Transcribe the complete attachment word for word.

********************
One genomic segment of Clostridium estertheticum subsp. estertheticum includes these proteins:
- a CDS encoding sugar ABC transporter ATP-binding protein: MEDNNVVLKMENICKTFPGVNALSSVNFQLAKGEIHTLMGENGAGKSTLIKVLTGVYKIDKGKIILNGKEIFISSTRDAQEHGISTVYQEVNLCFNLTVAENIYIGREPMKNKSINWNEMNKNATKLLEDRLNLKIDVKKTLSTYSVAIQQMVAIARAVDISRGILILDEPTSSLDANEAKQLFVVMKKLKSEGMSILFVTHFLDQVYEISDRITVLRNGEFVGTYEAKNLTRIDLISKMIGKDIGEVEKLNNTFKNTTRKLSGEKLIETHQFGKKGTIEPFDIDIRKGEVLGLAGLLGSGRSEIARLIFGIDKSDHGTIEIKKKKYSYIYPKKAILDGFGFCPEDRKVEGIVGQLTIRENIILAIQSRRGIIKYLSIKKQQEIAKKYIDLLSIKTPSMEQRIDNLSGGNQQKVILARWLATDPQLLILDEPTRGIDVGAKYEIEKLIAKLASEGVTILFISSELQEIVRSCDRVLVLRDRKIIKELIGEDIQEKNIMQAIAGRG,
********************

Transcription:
One genomic segment of Clostridium estertheticum subsp. estertheticum includes these proteins:
- a CDS encoding sugar ABC transporter ATP-binding protein: MEDNNVVLKMENICKTFPGVNALSSVNFQLAKGEIHTLMGENGAGKSTLIKVLTGVYKIDKGKIILNGKEIFISSTRDAQEHGISTVYQEVNLCFNLTVAENIYIGREPMKNKSINWNEMNKNATKLLEDRLNLKIDVKKTLSTYSVAIQQMVAIARAVDISRGILILDEPTSSLDANEAKQLFVVMKKLKSEGMSILFVTHFLDQVYEISDRITVLRNGEFVGTYEAKNLTRIDLISKMIGKDIGEVEKLNNTFKNTTRKLSGEKLIETHQFGKKGTIEPFDIDIRKGEVLGLAGLLGSGRSEIARLIFGIDKSDHGTIEIKKKKYSYIYPKKAILDGFGFCPEDRKVEGIVGQLTIRENIILAIQSRRGIIKYLSIKKQQEIAKKYIDLLSIKTPSMEQRIDNLSGGNQQKVILARWLATDPQLLILDEPTRGIDVGAKYEIEKLIAKLASEGVTILFISSELQEIVRSCDRVLVLRDRKIIKELIGEDIQEKNIMQAIAGRG,